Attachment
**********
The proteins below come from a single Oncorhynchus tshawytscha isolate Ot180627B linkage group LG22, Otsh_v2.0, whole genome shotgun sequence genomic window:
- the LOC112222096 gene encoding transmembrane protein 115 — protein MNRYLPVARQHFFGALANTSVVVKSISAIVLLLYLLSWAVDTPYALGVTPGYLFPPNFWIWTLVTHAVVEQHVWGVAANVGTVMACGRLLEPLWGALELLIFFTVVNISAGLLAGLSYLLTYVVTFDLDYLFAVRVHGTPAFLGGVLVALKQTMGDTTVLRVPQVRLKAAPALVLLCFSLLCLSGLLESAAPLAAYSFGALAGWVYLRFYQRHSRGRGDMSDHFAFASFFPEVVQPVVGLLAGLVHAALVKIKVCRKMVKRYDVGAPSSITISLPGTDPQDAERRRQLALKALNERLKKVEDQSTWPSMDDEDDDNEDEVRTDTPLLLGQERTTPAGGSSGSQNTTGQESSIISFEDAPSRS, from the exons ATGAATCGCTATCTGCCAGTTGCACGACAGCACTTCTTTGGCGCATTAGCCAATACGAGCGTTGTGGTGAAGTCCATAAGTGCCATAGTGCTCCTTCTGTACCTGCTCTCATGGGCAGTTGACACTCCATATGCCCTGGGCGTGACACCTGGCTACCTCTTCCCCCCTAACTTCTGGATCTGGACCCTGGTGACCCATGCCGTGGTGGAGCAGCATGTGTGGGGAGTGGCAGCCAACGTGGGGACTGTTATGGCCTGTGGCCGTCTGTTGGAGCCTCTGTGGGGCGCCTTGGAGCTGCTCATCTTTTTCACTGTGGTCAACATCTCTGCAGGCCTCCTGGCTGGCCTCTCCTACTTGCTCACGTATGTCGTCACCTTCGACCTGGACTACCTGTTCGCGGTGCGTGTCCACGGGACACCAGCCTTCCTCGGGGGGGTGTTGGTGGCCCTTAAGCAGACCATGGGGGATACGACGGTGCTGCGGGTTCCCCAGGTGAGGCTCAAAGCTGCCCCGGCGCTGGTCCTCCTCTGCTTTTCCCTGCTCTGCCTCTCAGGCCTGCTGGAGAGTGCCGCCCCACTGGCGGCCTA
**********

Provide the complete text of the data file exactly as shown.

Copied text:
The proteins below come from a single Oncorhynchus tshawytscha isolate Ot180627B linkage group LG22, Otsh_v2.0, whole genome shotgun sequence genomic window:
- the LOC112222096 gene encoding transmembrane protein 115 — protein MNRYLPVARQHFFGALANTSVVVKSISAIVLLLYLLSWAVDTPYALGVTPGYLFPPNFWIWTLVTHAVVEQHVWGVAANVGTVMACGRLLEPLWGALELLIFFTVVNISAGLLAGLSYLLTYVVTFDLDYLFAVRVHGTPAFLGGVLVALKQTMGDTTVLRVPQVRLKAAPALVLLCFSLLCLSGLLESAAPLAAYSFGALAGWVYLRFYQRHSRGRGDMSDHFAFASFFPEVVQPVVGLLAGLVHAALVKIKVCRKMVKRYDVGAPSSITISLPGTDPQDAERRRQLALKALNERLKKVEDQSTWPSMDDEDDDNEDEVRTDTPLLLGQERTTPAGGSSGSQNTTGQESSIISFEDAPSRS, from the exons ATGAATCGCTATCTGCCAGTTGCACGACAGCACTTCTTTGGCGCATTAGCCAATACGAGCGTTGTGGTGAAGTCCATAAGTGCCATAGTGCTCCTTCTGTACCTGCTCTCATGGGCAGTTGACACTCCATATGCCCTGGGCGTGACACCTGGCTACCTCTTCCCCCCTAACTTCTGGATCTGGACCCTGGTGACCCATGCCGTGGTGGAGCAGCATGTGTGGGGAGTGGCAGCCAACGTGGGGACTGTTATGGCCTGTGGCCGTCTGTTGGAGCCTCTGTGGGGCGCCTTGGAGCTGCTCATCTTTTTCACTGTGGTCAACATCTCTGCAGGCCTCCTGGCTGGCCTCTCCTACTTGCTCACGTATGTCGTCACCTTCGACCTGGACTACCTGTTCGCGGTGCGTGTCCACGGGACACCAGCCTTCCTCGGGGGGGTGTTGGTGGCCCTTAAGCAGACCATGGGGGATACGACGGTGCTGCGGGTTCCCCAGGTGAGGCTCAAAGCTGCCCCGGCGCTGGTCCTCCTCTGCTTTTCCCTGCTCTGCCTCTCAGGCCTGCTGGAGAGTGCCGCCCCACTGGCGGCCTA